\vskip 5mm
\item[(b)] Calculate the directional derivative of $f$ at the point $P$ in the direction of the vector $\vec{u} = \langle 3,2\rangle$.
\end{itemize}
\vskip 5mm
\hrule
\vskip 5mm
{\bf Solution to (a):} We see that $\nabla f(x,y) = \langle f_x(x,y),f_y(x,y)\rangle = \langle 2x, 2y\rangle$. We see that $-\nabla f(2,3) = \langle -4, -6\rangle$ is a vector that points in the direction of maximum decrease of $f$ at the point $P$. Since $|\langle -4,-6\rangle| = \sqrt{52} = 2\sqrt{13}$, we see that
\begin{equation}
\frac{\langle -4, -6\rangle}{|\langle -4,-6\rangle|} = \frac{1}{2\sqrt{13}}\langle -4,-6\rangle = \boxed{\langle\frac{-2}{\sqrt{13}}, \frac{-3}{\sqrt{13}}\rangle}
\end{equation}
is the direction of maximum decrease of $f$ at the point $P$.
\vskip 5mm
{\bf Solution to (b):} We see that $|\vec{u}| = \sqrt{13}$, so
\begin{equation}
\vec{w} = \frac{\vec{u}}{|\vec{u}|} = \langle \frac{3}{\sqrt{13}}, \frac{2}{\sqrt{13}}\rangle
\end{equation}
is the unit vector that points in the same direction as $\vec{u}$, so
\begin{equation}
d_{\vec{w}}f(2,3) = \nabla f(2,3)\cdot\vec{w} = \langle 4,6\rangle\cdot\langle\frac{3}{\sqrt{13}},\frac{2}{\sqrt{13}}\rangle = \boxed{\frac{24}{\sqrt{13}}}.
\end{equation}
\newpage
{\bf Problem 3 (14 points):} Determine all critical points of the function $f(x,y) = x^3-y^3+xy$, then classify each of the critical points as a local maximum, local minimum, or saddle point.
\vskip 5mm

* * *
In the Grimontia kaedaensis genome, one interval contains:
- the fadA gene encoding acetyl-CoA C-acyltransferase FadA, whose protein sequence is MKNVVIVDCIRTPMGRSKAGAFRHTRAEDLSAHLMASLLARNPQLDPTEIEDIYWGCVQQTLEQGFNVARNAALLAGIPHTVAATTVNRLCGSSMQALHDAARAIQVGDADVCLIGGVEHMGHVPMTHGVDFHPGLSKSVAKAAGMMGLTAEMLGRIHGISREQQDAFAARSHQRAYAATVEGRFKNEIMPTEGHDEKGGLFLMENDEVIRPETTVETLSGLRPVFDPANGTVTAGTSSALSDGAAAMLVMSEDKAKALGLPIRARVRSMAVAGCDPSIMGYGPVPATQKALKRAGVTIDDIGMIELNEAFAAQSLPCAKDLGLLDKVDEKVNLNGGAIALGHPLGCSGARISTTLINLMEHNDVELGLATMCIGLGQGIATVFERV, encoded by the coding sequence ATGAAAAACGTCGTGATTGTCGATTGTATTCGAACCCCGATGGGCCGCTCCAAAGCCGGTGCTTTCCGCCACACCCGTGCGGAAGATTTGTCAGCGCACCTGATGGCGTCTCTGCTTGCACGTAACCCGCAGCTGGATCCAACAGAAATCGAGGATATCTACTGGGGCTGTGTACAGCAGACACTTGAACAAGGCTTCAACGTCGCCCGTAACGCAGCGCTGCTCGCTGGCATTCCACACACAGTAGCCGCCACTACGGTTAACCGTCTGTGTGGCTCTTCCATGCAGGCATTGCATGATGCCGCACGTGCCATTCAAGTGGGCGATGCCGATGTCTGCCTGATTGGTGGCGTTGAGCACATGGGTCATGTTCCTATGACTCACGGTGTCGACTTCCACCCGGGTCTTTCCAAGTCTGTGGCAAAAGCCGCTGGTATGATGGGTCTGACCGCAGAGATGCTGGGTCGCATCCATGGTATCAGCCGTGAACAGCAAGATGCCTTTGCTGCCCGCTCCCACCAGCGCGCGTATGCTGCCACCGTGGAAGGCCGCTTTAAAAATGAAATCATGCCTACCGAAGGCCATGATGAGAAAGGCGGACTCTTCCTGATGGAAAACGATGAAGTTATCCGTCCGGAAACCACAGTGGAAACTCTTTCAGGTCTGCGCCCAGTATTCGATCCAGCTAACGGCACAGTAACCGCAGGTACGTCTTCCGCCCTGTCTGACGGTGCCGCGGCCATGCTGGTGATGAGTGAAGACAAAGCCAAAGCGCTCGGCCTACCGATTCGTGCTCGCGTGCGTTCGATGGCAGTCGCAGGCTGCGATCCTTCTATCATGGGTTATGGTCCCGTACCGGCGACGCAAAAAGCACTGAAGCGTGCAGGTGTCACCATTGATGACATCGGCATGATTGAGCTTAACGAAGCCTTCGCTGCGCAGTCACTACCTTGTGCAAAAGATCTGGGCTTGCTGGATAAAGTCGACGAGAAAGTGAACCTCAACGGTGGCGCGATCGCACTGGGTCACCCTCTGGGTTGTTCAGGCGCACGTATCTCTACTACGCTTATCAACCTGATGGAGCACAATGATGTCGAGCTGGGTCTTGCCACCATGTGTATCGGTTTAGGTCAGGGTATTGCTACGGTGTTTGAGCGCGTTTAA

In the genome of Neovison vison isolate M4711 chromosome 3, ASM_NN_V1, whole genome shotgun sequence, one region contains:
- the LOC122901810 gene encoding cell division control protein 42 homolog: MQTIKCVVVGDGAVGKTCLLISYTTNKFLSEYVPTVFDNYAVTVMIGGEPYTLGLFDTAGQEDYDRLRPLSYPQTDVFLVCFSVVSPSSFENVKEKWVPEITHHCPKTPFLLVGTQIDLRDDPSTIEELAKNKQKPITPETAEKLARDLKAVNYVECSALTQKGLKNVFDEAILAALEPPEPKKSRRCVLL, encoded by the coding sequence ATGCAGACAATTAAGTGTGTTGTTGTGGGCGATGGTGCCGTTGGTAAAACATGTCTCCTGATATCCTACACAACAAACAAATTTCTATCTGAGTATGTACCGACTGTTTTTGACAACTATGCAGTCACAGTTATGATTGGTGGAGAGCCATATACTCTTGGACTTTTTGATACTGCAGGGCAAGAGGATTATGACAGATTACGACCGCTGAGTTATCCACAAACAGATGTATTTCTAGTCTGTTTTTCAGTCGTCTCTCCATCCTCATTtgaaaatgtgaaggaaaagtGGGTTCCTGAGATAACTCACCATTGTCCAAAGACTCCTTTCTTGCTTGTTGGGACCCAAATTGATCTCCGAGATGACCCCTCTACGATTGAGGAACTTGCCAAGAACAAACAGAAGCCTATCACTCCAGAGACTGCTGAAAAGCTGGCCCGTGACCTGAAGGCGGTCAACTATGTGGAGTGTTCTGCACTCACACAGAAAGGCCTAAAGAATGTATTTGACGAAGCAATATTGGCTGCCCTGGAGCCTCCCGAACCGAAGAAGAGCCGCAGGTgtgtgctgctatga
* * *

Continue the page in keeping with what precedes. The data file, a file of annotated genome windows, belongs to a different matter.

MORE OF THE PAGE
\hrule
\vskip 5mm
{\bf Solution:} To find the criticial points of $f$, we simply have to find all $(x,y)$ for which both partial derivatives of $f$ are $0$.
\begin{equation}
\begin{array}{rcl}
f_x(x,y) & = & 0 \\
f_y(x,y) & = & 0
\end{array}
\Leftrightarrow
\begin{array}{rcl}
3x^2+y & = & 0 \\
-3y^2+x & = & 0
\end{array}
\Leftrightarrow
\begin{array}{rcl}
-3x^2 & = & y \\
3y^2 & = & x
\end{array}
\end{equation}
\begin{equation}
\rightarrow x = 3(-3x^2)^2 = 27x^4 \rightarrow x = 0,\frac{1}{3} \rightarrow (x,y) = \boxed{(0,0), (\frac{1}{3}, -\frac{1}{3})}.
\end{equation}
We now proceed to calculate all of the second derivatives of $f$ as well as the discriminant function so that we can apply the second derivative test.
\begin{equation}
\begin{array}{rcl}
f_{xx}(x,y) & = & 6x\\
f_{yy}(x,y) & = & -6y\\
f_{xy}(x,y) & = & 1
\end{array}
\end{equation}
\begin{equation}
\rightarrow
D(x,y) = f_{xx}(x,y)f_{yy}(x,y)-(f_{xy}(x,y))^2 = -36xy-1.
\end{equation}
\vskip 5mm
Since $D(0,0) = -1 < 0$, we see that $\boxed{(0,0)\text{ is a saddle point}}$.
\vskip 5mm
Since $D(\frac{1}{3},-\frac{1}{3}) = 3 > 0$ and $f_{xx}(\frac{1}{3},-\frac{1}{3}) = 2 > 0$ we see that
$\boxed{(\frac{1}{3},-\frac{1}{3})\text{ is a local minimum}}$.
\newpage
{\bf Problem 4 (22 points):} Find the absolute minimum and absolute maximum values of the function $f(x,y) = xy$ over the region $R = \{(x,y)\ |\ (x-1)^2+y^2 \le 1\}$.
\vskip 5mm
\hrule
\vskip 5mm